MEDIA STATEMENT: Demand-led skills training for young people must be high on our new government’s to-do list

Before the recent watershed elections, political parties promised to create new jobs in various ways when voted into government. However, a third of young people between 15 and 24 are unlikely to access these opportunities because they don’t have matric qualifications or even basic post-secondary skills training. They are locked out of earning and learning opportunities.

They make up the more than 3 million young people who are not in employment, education or training (also known as NEET). The longer these young people remain disconnected from opportunities, the more vulnerable they are to financial hardships, social ills and deteriorating mental health.

“We need to connect young people to sustained income-generating opportunities and the key to doing this is improving access to the type of skills that the market needs,” says Bridget Hannah, Innovation Director at the DG Murray Trust (DGMT).

“This is why investing in demand-led skilling must be high on the new government’s agenda for the next five years,” adds Hannah.

Demand-led skilling is an approach to skills development in which training and education programmes are designed based on the current and future needs of the labour market. This approach ensures that individuals are equipped with the skills and knowledge that are in demand by employers, industries and the economy. While this may not secure employment, it vastly improves employability.

In the South African context, as our economy becomes increasingly digitised, there is a growing demand for skilled workers in technology-related roles. Similarly, occupations in repairs, maintenance and installations are also in high demand, and there is an increasing need for skilled workers to provide social services in communities.

The Presidential Youth Employment Intervention (PYEI) launched in 2020 aims to address skills gaps in the above-mentioned growth sectors by encouraging training providers to deliver relevant and effective programmes that lead to job placements, and by matching young people with training opportunities through a National Pathway Management Network (NPMN). The NPMN also closely coincided with the launch of the Presidential Employment Stimulus, which has inspired innovation and growth in public employment programmes which are opportunities for unemployed young people to get their first work experience.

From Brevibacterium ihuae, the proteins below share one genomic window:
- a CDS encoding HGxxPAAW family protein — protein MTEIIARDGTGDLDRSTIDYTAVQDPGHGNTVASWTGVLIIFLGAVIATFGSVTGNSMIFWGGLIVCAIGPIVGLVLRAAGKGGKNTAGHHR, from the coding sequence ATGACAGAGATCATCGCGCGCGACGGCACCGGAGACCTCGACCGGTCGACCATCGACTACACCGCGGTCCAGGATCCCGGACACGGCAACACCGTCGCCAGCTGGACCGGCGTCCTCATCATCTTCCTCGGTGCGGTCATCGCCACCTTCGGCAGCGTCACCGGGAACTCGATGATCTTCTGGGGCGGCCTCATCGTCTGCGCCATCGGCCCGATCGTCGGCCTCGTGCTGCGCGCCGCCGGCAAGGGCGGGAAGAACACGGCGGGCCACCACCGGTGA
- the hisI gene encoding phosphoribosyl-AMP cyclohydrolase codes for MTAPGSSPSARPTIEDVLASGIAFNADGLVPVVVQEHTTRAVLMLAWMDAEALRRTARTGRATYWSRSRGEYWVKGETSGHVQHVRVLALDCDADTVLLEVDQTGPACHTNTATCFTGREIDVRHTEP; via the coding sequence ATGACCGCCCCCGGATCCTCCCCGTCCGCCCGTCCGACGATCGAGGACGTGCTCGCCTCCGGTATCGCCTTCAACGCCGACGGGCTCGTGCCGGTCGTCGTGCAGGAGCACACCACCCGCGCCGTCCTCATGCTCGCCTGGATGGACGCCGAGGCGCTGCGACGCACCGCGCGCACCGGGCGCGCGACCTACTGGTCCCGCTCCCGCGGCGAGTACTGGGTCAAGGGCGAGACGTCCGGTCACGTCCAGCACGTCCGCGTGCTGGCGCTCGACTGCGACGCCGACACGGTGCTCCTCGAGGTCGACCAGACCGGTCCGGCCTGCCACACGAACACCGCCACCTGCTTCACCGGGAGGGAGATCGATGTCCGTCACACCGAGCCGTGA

“When there is alignment between skills and the labour market’s needs, we are likely to see improvements in job placement rates. However, unemployment rates show that the labour market overly values post-school degrees much more than other qualifications, so if we create skills pathways that are not degrees, but don’t bring employers on board, we risk wasting our energy,” warns Hannah.

This is why it is so important to build close partnerships between training institutions, government and industry.

Another critical gap to bridge in labour market inclusion is to embed work-readiness into skills programmes. This is one of the reasons why investment in Technical and Vocational Education and Training (TVET) colleges as well as Community Education and Training (CET) is also important, given the fact that these institutions provide workplace-based learning.

“Moreover, we need to push ourselves to think creatively about skills to work linkages, always considering local contexts carefully. South Africa is vast and the needs of communities vary greatly – this needs to be kept front of mind,” says Hannah.

In a context where there are significant structures of support to enable skills acquisition to work integration, from the employment tax incentive encouraging small, medium and micro enterprises to absorb young people into the workplace, student funding through the National Student Financial Aid Scheme (NSFAS), the large allocations of funding into the Sector Education and Training Authorities (SETAs), entrepreneurial support through the Small Enterprise Finance Agency (SEFA) and the Small Enterprise Development Agency (SEDA) – the ingredients are all there for things to work well.

“We now need a government that is willing to prioritise these structures functioning properly. This will pave the way in supporting young people to access quality post-secondary education in a field where there is demand for those skills, transitioning to a meaningful first work experience,” Hannah concludes.

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